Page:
April 19. 2024. 7:56

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Portugal’s renewables, air quality better than OECD average: report

Portugal performs well in areas such as renewable energy, greenhouse gas emissions and air quality but needs to improve in waste recovery and the circular economy, according to a report released on Tuesday.

The Organisation for Economic Cooperation and Development (OECD) published its fourth review of Portugal’s environmental performance on Tuesday, providing 26 recommendations to help it “strengthen policy coherence to drive a green economic recovery” and make progress on carbon neutrality and sustainable development.

Among the main environmental indicators, for 2021, the percentage of renewable energies in the total energy supply is 29%, with the OECD average at 12% and the intensity of greenhouse gas emissions ‘per capita’, which is 5.6 tonnes of carbon dioxide (CO2) equivalent, while the OECD average is 10.5 tonnes.

In the average exposure of the population to fine particles (PM2.5), one of the main atmospheric pollutants, Portugal is also better positioned, and it is slightly better in municipal waste per capita.

In the recovery of municipal waste materials, the percentage of composting and recycling in the total treatment is in Portugal 28%, while the average in the OECD is 34%, an average also higher than Portugal in the area of the circular economy.

“Portugal is lagging in relation to the circular economy,” the document reads, adding that “urban waste generation grew faster than the economy. In 2020, Portugal generated more urban waste ‘per capita’ than the European average. It was also one of the countries with the highest landfill rates.” And for 2020, the country “did not meet most of its waste targets”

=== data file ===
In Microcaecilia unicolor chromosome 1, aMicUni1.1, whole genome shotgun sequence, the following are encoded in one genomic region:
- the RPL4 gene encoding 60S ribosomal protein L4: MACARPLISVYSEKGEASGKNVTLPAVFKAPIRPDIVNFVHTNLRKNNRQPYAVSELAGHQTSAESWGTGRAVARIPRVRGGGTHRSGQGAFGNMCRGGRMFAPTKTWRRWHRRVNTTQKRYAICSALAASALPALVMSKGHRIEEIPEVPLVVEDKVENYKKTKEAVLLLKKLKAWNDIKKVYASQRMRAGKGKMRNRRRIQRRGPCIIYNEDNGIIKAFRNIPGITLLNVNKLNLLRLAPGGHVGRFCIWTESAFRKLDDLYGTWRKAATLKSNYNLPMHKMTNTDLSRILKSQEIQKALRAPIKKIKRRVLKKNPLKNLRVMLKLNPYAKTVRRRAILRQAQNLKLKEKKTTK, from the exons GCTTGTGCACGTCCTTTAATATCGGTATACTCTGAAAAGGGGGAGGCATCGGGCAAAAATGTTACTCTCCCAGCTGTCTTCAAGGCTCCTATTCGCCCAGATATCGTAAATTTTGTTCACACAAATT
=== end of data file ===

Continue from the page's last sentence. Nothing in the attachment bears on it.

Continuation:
Regarding urban wastewater treatment, Portugal is well above the EU average with 92% compared to 76%, the OECD said. Agricultural water collection, however, has increased by around 25% since the mid-2010s.

The OECD also warns that the state of habitats and species has deteriorated.

Portugal reserves 0.7% of its GDP for environmental protection spending, with the European Union average being 0.9% and the OECD average of 0.5%.

But the OECD “wins” in the budget for research and development in the area of environment and energy, with 6.4% of public spending on research and development, while in Portugal, it only reaches 4.3%.

The report highlights the threats posed by climate change, such as droughts, and advises that more should be done to “improve knowledge and monitor progress on adaptation policies, and increase the value of rural areas for climate change mitigation and adaptation.”